Sicario (2015)


Darkness dissolving into darkness. When describing the theme of the tense drug-thriller Sicario (2015) that sentence might cover it. People with questionable morale fighting a war devoid of morale end up covered in darkness. Though much of the film is bathed in the scorching hot sun of Mexican skies, it ends up being one of the bleakest movies coming out of Hollywood in 2015.

The film explores America’s seemingly futile war on the drugs industry through the eyes of the relatively innocent character of Kate Macer (Emily Blunt) who gets to tag along with the DEA during a mission to capture a drug lord in Mexico. She doesn’t exactly start out as a wide-eyed innocent FBI agent, but as the movie develops she gets confronted more and more with the harsh realities of the drugs war, upsetting her beliefs and morals.

And yet, the film doesn’t suggest a better option of tackling the issue than is presented by its ambiguous characters. In that sense Sicario doesn’t exactly present a new viewpoint. Another major film about the war on drugs, Traffic (1999) by Stephen Soderbergh, comes to roughly similar conclusions; it’s a dirty war and if there is any hope for the United States to win at all, it won’t be through an honest and glorious fight. It’s either surrender, or being prepared to get dirty. Or so these movies tend to suggest.


A thriller at its core

But one thing that separates Sicario from many other drug films, is that it is framed as a thriller, more than a drama. And it’s one of the most nail-biting thrillers to come out of Hollywood in years. The movie is filled with scenes so tense and downright claustrophobic it is at times straining to watch. Our minds are unwilling to rest and take the film in as it bombards all our senses with dread.

One spectacular scene, set around the border between the US and Mexico flips the relative sense of safety of being stuck in a traffic jam on its head. Music, editing and amazing camerawork by master cinematographer Roger Deakins all converge in this moment. We switch from silent aerial shots looking down on the traffic, to in-car moments where we stare trough windows and windshields as we try to identify suspect cars in the distance and the whole thing is glued together with an amazing soundtrack of drone-like sounds which create a throbbing pulse beneath the visuals.The scene actually comes pretty early in the movie and I honestly wondered if this kind of tension could be topped further on in the movie.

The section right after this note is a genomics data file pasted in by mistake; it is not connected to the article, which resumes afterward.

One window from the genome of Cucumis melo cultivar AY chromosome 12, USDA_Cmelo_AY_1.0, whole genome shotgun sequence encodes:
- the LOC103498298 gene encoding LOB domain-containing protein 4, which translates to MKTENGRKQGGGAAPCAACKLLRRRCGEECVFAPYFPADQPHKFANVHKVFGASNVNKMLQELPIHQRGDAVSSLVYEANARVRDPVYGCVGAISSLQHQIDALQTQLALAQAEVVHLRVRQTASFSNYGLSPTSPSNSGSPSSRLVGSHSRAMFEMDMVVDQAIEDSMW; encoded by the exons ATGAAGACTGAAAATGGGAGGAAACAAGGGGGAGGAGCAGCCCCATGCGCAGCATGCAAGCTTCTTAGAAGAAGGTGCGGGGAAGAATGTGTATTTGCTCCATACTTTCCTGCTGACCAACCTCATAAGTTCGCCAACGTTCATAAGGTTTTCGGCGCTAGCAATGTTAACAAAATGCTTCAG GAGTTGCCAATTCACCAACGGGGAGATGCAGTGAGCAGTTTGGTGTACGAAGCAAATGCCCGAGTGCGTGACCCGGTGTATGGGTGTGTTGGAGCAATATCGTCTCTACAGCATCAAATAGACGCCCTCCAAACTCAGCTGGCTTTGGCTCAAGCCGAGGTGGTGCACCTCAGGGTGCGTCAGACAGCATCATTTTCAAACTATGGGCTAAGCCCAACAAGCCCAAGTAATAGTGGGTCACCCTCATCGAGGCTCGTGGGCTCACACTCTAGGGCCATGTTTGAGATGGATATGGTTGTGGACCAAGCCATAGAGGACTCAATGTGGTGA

Aerial shots are used to great effect in Sicario, as they simultaneously create overview and ominous atmosphere.

Aerial shots are used to great effect in Sicario, as they simultaneously create overview and ominous atmosphere.

After a relatively gentle middle part I believed this might have been the case as the movie shifts its focus more on character building and the politics behind the action. But then comes a final act where our characters plan to seize a drug-tunnel crossing the border at night. What follows is as stressful a stretch of film I’ve seen.

Using a combination of night-vision (the grainy green type), thermal vision (the inverted black and white type) and actual vision (the black-against blackness type) Roger Deakins visualizes the raid almost as a surreal videogame, without it ever feeling less than real.

Roger Deakins films the assault on the tunnel by using natural light (or the absence thereof)…


…night vision…


…and thermal vision.

The whole sequence is amazing as we slowly descend into the tunnels, becoming more and more claustrophobic and quietly scary, until gunfire erupts and chaos ensues.

The perfect shot in this film, my favorite by far, is at the start of this scene. Right before the sunlight disappears from the sky and our cast of characters begin their march towards the tunnel. It is here that we still see the world through normal eyes, before night-vision sets in. But there already isn’t much to see. The earth, the people, the details, all are only visible as abstract black shapes. The only contrast comes from the red and blue sky in the background.


As the squad moves through the frame, the camera pans with them until it stops with the sunset dead-center in the frame. The characters continue to walk and apparently descend down a hill of sorts. As the bottom part of the frame is pure black, it’s difficult to precisely determine the action. Which is awesome. Because it abstracts the image to the point that it looks like the figures are descending into a sort of void.

It’s these kinds of images that resonate most strongly with me. Images that look abstract, even surreal, yet are grounded in reality. You’ve got t find something that is tangent and real, and then capture it to transform it into something unreal.

Of course; the image also works as a visual metaphor, as described in my opening sentence. It’s darkness, the silhouettes of men, dissolving into darkness, the un-lit environment. Beyond the darkness, through the tunnel, is where our main character Kate stumbles upon an unsettling discovery which makes her question everything she is working towards. So in that sense, the shot is foreboding. A sign that even Kate will be forced into the darkness before the end.

When a shot combines this surreal quality with a profound metaphorical undercurrent, it’s a winner to me. And in company of dozens of other great shots in Sicario, this one still stands out as the most accomplished and memorable. Were I to write up a list of my favorite shots of 2015, this one would definitely be on that list.


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